INVESTMENT in tourism totaled P569.09 billion in 2019, providing a pre-pandemic baseline for spending in an industry expected to undergo a long recovery in the next few years.
Tourism gross fixed capital formation (GFCF) rose 3.6% last year.
The indicator counts investment in assets such as cruise ships, hotels, and convention centers, as well as non-specific assets such as hotel laundry facilities and computer systems, the Philippine Statistics Authority (PSA) said Thursday.
Growth in 2019 marked a rebound from the 2018 decline of 34.5% in tourism GFCF.
In 2019, these investments made up 10.7% of all fixed-asset investment, down from 11% in 2018.
The bulk of the investment went to visitor accommodation and other non-residential buildings for tourism industries, which totaled P367.31 billion.
This was followed by machinery and equipment specialized for the production of “tourism- characteristic products” at P93.03 billion; passenger transport equipment P86.12 billion; and other tourism-specific assets P22.64 billion.
Meanwhile, government spending associated with the “support and control” of the tourism sector, including legislation and regulation on receiving and serving of visitors, development of tourism policies and visitor promotion, and provision of support to specific tourism-oriented investment, hit P94.1 billion in 2019, up 23.5%.
These expenditures account for 3.8% of the government’s total consumption expenditure, up from 3.5% in 2018.
Administrative services made up the highest share of government spending at P44.6 billion, followed by non-specialized retail trade services with P23.43 billion; services to the community P20.68 billion; sports and recreational sports services P4.53 billion; museum and preservation services P624 million; news agency services P120 million, and other education and training services P117 million.
The PSA released these two indicators for the first time as part of the prescribed metrics in the international guide of the United Nations Statistics Division in reporting Tourism Satellite Accounts. These data cover the periods 2012-2019.
“This is unsurprising because for the past few years, the Philippines has been very aggressive in strengthening the country’s tourism infrastructure, facilities, and services… to facilitate better travel experiences for all tourists,” said Associate Director at the Dr. Andrew L. Tan Center for Tourism at the Asian Institute of Management John Paolo R. Rivera in an e-mail.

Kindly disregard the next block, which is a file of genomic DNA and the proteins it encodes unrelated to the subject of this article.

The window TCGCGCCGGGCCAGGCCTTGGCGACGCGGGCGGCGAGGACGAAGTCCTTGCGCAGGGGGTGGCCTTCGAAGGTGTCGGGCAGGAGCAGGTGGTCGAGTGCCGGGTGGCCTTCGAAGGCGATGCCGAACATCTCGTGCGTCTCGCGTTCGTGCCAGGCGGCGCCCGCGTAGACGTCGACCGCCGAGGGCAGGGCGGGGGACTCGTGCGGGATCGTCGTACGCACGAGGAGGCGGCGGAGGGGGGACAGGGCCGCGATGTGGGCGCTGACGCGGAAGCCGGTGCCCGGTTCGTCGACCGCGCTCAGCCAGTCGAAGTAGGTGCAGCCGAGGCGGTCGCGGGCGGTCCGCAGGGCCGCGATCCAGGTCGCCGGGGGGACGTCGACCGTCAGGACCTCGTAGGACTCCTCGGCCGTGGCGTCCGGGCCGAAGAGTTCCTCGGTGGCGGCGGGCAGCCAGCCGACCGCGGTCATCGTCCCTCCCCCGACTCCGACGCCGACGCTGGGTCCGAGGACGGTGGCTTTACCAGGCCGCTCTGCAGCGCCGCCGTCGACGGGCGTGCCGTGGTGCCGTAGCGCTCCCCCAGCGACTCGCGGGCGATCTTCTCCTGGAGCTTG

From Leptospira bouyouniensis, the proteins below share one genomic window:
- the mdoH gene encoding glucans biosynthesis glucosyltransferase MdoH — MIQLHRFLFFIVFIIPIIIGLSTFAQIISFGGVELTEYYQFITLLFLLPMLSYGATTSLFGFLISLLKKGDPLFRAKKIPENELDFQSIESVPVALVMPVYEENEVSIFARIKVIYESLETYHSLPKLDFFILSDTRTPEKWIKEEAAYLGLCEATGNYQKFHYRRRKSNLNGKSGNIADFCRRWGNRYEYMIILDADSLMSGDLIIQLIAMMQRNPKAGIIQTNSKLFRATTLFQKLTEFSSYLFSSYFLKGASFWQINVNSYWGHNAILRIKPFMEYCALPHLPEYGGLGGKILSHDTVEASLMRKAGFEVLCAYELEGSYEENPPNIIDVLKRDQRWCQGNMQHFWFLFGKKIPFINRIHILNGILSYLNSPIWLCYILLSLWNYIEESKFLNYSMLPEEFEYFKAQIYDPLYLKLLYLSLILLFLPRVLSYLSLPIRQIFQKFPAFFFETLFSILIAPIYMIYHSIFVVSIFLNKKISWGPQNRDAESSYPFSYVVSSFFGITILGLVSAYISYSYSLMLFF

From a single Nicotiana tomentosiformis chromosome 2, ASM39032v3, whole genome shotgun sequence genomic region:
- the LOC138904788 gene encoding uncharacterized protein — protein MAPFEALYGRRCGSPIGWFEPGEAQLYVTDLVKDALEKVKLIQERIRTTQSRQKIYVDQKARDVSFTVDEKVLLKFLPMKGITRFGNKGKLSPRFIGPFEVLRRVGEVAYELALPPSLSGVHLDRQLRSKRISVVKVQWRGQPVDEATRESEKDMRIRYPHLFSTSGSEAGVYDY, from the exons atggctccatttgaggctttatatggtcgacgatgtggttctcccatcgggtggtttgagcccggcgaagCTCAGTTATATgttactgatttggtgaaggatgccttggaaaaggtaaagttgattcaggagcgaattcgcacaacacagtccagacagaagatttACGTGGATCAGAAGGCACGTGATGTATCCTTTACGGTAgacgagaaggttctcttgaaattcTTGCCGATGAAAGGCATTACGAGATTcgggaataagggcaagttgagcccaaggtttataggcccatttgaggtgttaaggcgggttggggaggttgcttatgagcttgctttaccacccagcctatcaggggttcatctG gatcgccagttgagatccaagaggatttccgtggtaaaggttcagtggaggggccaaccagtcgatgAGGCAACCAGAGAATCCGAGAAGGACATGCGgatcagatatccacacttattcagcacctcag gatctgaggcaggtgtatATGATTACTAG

“Since (the country) invested heavily in capital formation in the previous years, it is likely that they will not be used as intended, given the temporary halt of tourism operations due to the pandemic,” Mr. Rivera said, adding that future funding will likely be diverted to job preservation and short-term items like overhead.
Mr. Rivera also noted the government’s economic stimulus package of P27 billion reported in March, whose biggest allocation was given to the tourism sector at P14 billion.
“Once the stimulus package and other forms of government assistance are disbursed, government spending on tourism is still expected to grow. This stimulus package is a coordinated effort to increase government spending to stimulate the economy out of an impending/existing recession,” he said.
Previously, the PSA reported the tourism sector accounted for 12.7% of gross domestic product (GDP) in 2019 while also employing 5.7 million Filipinos.
A United Nations Conference on Trade and Development (UNCTAD) report released on July 1 projects the Philippine tourist trade to lose up to $22.64 billion, which is equivalent to 7% of GDP. It assumed the tourism standstill caused by the pandemic extends to 12 months. — Marissa Mae M. Ramos